302. versions...<br /> (From Section 1, paragraph 4)
  303. </p>
  304. </blockquote>
  305. <p>
  306. [Time: 880 secs]
  307. </p>
  308. <p class="indent">
  309. This has a very limited scope. This will only affect people who are
  310. distributing hardware-plus-software systems, so it's probably safe to
  311. say that it will not affect anyone in this room.
  312. </p>
  313. <p>
  314. <span id="market-pressure">(<a href="#menu">go to menu</a>) [Section: Could we use market pressure instead?]</span>
  315. </p>
  316. <p class="indent">
  317. It has been suggested that we could tackle tivoisation through other
  318. channels. One suggestion was that we should fight tivoisation by
  319. market pressure: if we don't like tivoised devices, we shouldn't buy
  320. them. This is good advice, however, the Free Software community
  321. doesn't have examples of doing this successfully before. We certainly
  322. can't rely on this defeating tivoisation. If we do rely on it, we
  323. will be sure to fail. Market pressure is something that the Free
  324. Software community has to figure out how to do effectively. We now
  325. have tens or hundreds of millions of users of the GNU+Linux operating
  326. system, we could exert quite large market pressure but we are not
  327. doing it because we are not organised in this way.
  328. </p>
  329. <p class="indent">
  330. For some hardware problems, we have to use market pressure. Sometimes
  331. it's the only option we have, but in the case of the Tivo, because we
  332. developed the software running on the Tivo, we are Tivo's business
  333. partners. We don't have to stay back as a third-party, we don't have
  334. to act only as consumers, we are partners in the development of their
  335. project.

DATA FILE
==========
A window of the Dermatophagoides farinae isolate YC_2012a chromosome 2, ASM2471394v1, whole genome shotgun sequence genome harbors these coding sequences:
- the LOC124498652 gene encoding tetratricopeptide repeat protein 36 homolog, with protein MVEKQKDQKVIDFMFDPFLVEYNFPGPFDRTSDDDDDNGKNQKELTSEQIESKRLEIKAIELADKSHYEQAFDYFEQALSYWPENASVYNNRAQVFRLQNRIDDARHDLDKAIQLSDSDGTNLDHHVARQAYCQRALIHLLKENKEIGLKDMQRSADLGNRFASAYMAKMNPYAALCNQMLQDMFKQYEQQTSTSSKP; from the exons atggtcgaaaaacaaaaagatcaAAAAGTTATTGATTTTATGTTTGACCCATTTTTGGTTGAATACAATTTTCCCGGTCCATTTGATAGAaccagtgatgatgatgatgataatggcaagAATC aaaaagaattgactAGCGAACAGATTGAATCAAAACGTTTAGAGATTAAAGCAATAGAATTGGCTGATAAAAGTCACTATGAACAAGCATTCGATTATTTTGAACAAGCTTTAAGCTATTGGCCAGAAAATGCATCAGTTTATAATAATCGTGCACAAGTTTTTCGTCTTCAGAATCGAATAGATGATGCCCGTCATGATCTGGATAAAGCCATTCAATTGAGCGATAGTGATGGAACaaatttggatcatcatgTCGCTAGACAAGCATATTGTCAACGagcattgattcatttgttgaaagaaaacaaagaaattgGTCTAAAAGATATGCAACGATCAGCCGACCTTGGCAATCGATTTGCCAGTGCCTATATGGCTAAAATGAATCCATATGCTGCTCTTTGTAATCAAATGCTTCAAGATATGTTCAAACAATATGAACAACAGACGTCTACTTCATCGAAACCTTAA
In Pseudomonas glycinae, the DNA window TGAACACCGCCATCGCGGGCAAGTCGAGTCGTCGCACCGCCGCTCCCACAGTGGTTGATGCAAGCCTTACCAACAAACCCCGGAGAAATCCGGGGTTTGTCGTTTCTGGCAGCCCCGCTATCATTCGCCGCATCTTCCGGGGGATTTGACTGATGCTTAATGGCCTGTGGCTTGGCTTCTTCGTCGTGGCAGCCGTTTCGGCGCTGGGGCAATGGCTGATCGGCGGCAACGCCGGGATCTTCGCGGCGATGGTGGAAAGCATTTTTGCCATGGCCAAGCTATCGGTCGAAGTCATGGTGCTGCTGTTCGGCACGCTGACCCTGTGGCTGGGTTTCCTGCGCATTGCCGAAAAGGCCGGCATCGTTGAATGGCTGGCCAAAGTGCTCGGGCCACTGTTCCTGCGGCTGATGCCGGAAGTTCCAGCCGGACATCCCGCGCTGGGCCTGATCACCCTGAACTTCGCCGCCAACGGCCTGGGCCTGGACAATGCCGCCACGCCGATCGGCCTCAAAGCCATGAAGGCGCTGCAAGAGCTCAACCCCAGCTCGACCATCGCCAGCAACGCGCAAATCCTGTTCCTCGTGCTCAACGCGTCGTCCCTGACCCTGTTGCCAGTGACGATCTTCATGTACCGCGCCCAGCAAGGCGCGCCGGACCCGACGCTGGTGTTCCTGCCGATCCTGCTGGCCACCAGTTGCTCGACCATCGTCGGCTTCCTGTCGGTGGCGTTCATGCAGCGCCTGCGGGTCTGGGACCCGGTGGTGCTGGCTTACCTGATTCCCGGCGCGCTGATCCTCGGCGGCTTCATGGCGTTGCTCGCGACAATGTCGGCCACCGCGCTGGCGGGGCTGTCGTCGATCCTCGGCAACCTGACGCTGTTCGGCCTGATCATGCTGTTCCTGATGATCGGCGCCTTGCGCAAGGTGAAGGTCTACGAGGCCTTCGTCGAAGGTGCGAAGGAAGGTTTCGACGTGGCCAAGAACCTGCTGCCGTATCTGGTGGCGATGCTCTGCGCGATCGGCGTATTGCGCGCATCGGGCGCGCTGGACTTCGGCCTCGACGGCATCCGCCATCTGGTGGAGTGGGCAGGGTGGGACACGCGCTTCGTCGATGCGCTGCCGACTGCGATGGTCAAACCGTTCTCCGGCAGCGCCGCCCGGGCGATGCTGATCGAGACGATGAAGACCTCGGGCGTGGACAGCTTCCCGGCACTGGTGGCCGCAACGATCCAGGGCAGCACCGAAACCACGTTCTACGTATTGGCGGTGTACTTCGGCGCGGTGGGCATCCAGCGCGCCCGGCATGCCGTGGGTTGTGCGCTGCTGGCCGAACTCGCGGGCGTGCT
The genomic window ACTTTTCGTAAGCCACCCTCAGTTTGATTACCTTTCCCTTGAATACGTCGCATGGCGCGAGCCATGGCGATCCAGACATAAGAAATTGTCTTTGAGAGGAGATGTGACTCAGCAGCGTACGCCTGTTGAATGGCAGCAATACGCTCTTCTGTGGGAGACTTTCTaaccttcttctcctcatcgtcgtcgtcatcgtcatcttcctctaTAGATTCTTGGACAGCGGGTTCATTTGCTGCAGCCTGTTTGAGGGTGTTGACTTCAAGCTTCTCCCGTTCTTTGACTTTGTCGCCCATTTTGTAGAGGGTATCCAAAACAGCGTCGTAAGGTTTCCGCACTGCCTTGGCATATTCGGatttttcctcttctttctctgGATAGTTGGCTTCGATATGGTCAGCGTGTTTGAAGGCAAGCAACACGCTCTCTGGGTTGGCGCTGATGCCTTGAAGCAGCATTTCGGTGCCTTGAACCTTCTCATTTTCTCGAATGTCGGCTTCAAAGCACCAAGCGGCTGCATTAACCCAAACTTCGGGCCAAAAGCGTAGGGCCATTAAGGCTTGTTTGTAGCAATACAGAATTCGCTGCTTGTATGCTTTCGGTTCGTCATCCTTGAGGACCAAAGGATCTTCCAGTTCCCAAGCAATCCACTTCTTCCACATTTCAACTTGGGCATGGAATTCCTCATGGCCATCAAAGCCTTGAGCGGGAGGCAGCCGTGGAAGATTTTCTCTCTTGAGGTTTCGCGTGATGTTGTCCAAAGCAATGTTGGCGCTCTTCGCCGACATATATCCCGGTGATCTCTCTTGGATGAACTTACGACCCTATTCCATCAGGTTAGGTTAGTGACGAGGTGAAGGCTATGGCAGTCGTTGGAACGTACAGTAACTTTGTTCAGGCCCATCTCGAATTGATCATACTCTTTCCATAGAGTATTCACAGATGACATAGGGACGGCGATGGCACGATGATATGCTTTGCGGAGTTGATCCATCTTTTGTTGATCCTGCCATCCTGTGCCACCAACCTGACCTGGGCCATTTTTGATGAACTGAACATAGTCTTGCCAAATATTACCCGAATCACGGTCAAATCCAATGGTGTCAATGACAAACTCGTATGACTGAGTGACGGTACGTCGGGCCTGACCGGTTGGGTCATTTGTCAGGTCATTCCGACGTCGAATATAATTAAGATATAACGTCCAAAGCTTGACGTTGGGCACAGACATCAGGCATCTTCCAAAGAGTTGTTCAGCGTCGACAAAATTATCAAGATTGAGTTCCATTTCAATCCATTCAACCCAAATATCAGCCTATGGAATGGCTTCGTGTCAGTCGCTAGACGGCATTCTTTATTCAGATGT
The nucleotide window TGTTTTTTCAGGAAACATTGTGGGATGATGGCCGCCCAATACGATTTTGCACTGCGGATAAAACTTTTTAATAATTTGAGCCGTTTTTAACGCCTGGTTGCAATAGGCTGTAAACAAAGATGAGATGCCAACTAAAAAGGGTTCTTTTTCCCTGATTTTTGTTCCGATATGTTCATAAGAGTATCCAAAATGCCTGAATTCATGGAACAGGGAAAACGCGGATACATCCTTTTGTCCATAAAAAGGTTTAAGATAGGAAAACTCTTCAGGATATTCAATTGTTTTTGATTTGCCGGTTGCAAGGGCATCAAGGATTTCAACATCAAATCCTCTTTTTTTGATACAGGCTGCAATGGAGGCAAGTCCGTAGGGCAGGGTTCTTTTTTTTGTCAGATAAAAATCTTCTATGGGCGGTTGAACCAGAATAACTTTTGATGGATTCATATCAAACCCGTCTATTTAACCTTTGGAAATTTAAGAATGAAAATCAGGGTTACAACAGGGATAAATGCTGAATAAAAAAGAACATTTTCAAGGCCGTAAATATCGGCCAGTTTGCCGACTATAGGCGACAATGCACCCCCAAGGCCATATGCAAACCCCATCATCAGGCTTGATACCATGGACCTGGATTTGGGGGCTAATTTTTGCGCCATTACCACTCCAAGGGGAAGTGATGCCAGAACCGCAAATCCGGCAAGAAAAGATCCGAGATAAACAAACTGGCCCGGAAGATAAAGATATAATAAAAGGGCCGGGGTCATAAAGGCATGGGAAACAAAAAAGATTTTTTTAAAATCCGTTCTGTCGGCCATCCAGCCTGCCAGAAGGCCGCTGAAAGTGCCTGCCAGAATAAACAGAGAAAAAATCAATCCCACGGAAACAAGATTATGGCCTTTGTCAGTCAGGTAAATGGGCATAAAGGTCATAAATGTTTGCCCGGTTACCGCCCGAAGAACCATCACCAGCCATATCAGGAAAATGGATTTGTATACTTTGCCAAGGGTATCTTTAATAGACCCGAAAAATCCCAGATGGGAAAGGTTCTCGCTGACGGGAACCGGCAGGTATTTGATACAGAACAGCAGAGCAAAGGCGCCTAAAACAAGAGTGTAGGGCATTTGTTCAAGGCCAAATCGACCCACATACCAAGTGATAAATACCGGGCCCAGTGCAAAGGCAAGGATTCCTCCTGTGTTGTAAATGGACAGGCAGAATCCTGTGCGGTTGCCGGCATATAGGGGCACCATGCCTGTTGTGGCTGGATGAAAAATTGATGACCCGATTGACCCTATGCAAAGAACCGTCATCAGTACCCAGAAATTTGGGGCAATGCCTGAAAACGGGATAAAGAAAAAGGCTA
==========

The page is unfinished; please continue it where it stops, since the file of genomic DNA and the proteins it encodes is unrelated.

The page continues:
336. </p>
  337. <p>
  338. <span id="lobbying">(<a href="#menu">go to menu</a>) [Section: Comparing licence improvement with legislative lobbying]</span>
  339. </p>
  340. <p class="indent">
  341. Licences can only do so much. Our licences can only place
  342. requirements on people who distribute our software. We should do what
  343. we can with our licences, because there is also one benefit in that
  344. licences are in a way easier to improve. They're easier to improve
  345. than market pressure is, and they're also easier than lobbying for
  346. legislation. For this I'll use the example of software patents.
  347. </p>
  348. <p class="indent">
  349. In Europe, there was a directive, a proposal to change the law, to
  350. make software patents exist for all the EU member states. I think
  351. this proposal began in 1998, and it was worked on
  352. by <a href="">Free Software Foundation
  353. Europe</a>, and <a href="">Foundation for a Free
  354. Information Infrastructure</a>, and other groups. They worked on it
  355. from 1998 until 2005, and that proposal was rejected. There were many
  356. nights that we slept inside the parliament on the floor, and there
  357. were many weekends that we worked, and this happened for seven years.
  358. Although we got a significant result, we haven't finished the problem.
  359. There
  360. is <a
  361. href="">a
  362. new proposal now</a> to introduce software patents into the EU.
  363. </p>